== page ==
PITTSBURGH -- Legendary Pittsburgh Steelers coach Chuck Noll was buried Tuesday, and the franchise was well-represented by past and present coaches, players and front office personnel.
Steelers coach Mike Tomlin, offensive coordinator Todd Haley and players Ike Taylor, Ben Roethlisberger, Cameron Heyward and Maurkice Pouncey were among those in attendance. Haley's father, Dick, played college football at Pitt and was a Steelers cornerback from 1961-63.
The elder Haley also was the Director of Player Personnel for the Steelers from 1971-1990, nearly Noll's entire tenure as the club's head coach. So, Todd spent a lot of time with the Steelers during his youth.
"Coach T. allowed me to slip over there for the service, which I was grateful for, especially with my father unable to make it down here,'' Haley said after the club's Tuesday morning walk-through.
"I sat in Three Rivers during halftime of games and before games and got to hear a lot of Coach Noll talks and see a lot of him coaching at training camp. So, in a secondary way, he had had a great influence on me becoming a coach in the NFL.''
Steelers offensive line coach Mike Munchak grew up in eastern Pennsylvania, so he was well aware of what Noll and the Steelers had accomplished during the 1970s. Then, Munchak was selected by the Houston Oilers in the first round (eighth overall) during the 1982 NFL Draft. The Oilers were division rivals of the Steelers.
"Obviously, growing up in Pennsylvania and watching the great success that he had and what he built here in Pittsburgh,'' Munchak said. "For me as a player, I went to Houston (Oilers), and we played them twice a year in the '80s. After they won their four championships, I had the privilege (that) he coached me in the Pro Bowl, which was awesome for me.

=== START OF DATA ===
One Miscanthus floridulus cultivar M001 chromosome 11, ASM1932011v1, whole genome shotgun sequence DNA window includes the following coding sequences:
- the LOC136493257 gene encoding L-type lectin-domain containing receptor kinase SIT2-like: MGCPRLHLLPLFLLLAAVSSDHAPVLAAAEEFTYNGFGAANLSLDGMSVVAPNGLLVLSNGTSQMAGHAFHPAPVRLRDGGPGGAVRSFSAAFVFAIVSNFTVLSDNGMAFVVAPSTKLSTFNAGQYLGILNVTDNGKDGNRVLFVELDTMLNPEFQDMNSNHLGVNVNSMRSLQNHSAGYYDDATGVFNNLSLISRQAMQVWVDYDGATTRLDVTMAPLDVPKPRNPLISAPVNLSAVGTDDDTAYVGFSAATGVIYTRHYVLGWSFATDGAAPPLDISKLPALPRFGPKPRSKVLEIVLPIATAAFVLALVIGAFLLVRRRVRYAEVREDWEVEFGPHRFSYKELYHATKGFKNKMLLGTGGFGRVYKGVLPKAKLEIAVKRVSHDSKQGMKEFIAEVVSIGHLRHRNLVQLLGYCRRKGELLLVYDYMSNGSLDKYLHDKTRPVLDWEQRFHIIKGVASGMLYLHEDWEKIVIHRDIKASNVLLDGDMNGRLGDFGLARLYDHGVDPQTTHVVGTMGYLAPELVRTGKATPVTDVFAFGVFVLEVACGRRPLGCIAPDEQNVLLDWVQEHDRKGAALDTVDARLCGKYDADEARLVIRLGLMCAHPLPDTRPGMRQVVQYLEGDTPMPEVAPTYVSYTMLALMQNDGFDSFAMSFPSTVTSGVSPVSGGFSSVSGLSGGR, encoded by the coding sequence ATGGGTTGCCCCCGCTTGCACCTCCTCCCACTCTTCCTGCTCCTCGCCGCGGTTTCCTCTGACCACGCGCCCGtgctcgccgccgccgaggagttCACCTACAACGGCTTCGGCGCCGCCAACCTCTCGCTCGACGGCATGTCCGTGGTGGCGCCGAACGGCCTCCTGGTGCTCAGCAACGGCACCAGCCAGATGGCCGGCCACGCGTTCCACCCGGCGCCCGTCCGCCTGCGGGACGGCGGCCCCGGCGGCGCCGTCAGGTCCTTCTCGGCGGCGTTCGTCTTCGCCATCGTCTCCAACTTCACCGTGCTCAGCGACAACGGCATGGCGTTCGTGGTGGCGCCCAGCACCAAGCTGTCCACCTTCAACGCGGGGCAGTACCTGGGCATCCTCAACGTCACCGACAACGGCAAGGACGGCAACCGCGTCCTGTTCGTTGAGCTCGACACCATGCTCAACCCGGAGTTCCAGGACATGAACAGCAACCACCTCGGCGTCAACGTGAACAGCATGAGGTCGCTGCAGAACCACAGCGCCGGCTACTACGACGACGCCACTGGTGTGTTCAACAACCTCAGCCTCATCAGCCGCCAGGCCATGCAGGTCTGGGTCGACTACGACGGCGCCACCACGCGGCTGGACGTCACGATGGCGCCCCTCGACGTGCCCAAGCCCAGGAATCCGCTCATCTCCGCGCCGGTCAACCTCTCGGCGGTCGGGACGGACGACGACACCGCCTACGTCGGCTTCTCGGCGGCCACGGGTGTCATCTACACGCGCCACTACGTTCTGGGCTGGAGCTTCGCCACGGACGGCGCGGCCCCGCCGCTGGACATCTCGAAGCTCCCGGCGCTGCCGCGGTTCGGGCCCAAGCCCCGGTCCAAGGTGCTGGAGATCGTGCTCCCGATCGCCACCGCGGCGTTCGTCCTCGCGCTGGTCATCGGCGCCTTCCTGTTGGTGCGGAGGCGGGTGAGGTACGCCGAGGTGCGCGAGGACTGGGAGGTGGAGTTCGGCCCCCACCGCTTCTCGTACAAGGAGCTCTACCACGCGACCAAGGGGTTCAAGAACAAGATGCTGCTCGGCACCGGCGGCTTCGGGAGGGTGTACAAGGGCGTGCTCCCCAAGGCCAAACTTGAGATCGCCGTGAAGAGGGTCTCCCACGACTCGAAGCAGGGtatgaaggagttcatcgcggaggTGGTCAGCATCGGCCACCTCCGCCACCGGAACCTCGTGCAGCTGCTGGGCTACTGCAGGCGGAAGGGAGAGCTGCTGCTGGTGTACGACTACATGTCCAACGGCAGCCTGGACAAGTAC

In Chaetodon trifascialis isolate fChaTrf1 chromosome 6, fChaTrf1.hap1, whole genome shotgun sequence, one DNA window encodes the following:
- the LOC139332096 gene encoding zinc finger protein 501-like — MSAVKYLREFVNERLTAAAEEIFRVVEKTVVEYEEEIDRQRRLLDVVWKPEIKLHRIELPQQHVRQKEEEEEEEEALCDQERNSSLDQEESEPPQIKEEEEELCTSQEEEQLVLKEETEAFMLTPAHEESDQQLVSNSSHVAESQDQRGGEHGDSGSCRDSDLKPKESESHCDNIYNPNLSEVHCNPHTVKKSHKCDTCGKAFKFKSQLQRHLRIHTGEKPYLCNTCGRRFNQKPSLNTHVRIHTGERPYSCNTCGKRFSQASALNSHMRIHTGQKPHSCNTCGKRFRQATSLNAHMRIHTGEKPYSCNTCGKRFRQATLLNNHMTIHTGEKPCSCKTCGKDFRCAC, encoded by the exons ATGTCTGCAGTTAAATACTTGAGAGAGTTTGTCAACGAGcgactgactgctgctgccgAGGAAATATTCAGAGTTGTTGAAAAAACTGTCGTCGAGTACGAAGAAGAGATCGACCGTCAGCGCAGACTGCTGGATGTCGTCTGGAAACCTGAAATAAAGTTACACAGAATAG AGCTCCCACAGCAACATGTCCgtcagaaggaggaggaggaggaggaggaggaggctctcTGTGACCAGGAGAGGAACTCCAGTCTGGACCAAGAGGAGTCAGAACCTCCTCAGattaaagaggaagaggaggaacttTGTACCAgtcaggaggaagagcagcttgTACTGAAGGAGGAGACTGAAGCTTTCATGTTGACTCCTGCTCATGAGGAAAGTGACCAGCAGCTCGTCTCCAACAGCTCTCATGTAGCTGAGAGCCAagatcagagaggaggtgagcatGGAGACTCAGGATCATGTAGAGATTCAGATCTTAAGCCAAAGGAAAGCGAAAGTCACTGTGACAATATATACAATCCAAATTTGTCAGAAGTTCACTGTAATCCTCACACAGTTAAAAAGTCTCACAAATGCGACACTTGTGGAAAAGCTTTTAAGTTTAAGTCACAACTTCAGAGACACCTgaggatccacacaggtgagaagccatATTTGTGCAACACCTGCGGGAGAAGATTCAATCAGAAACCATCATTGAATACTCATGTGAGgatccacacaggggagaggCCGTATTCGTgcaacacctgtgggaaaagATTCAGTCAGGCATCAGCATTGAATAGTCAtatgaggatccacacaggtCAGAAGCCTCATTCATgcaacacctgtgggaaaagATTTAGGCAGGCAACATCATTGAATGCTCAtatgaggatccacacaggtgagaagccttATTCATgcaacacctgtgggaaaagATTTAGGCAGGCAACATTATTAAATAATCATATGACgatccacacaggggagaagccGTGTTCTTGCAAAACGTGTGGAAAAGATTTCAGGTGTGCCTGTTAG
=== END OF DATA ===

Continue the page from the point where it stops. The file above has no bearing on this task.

"I think that's probably the biggest plus about the Pro Bowl. You get the chance to be around a lot of great coaches. So, I got a chance to be around him and his staff. And Mike Webster was the center then. So, what a great thing for a young player like myself to be part of that.''
Pouncey never met Noll, but he is well aware of what he accomplished and what he meant to the Steelers franchise. And Noll's legacy is still felt every day.
"Four championships, you've got to feel that,'' Pouncey said. "We walk by those Super Bowl trophies every day here, and it all started with Coach Noll. ... He was a legendary coach, man, and I think he's been talked about a lot here.
"And everybody appreciated all the things that he's done for the Pittsburgh Steelers. (So), for us to go over there (to the funeral) and give a little bit of our time ... it was pretty cool to see that.''
As a player, Munchak enjoyed watching how Noll's players responded to him.
"Obviously, he was a great coach and great man, and obviously he's done some great things for Pittsburgh,'' Munchak said. "So, I'm sure he'll be very fondly remembered.''
Haley has even tried to emulate Noll.
"Well, I try to stay as calm as he did, but I'm rarely successful,'' Haley said.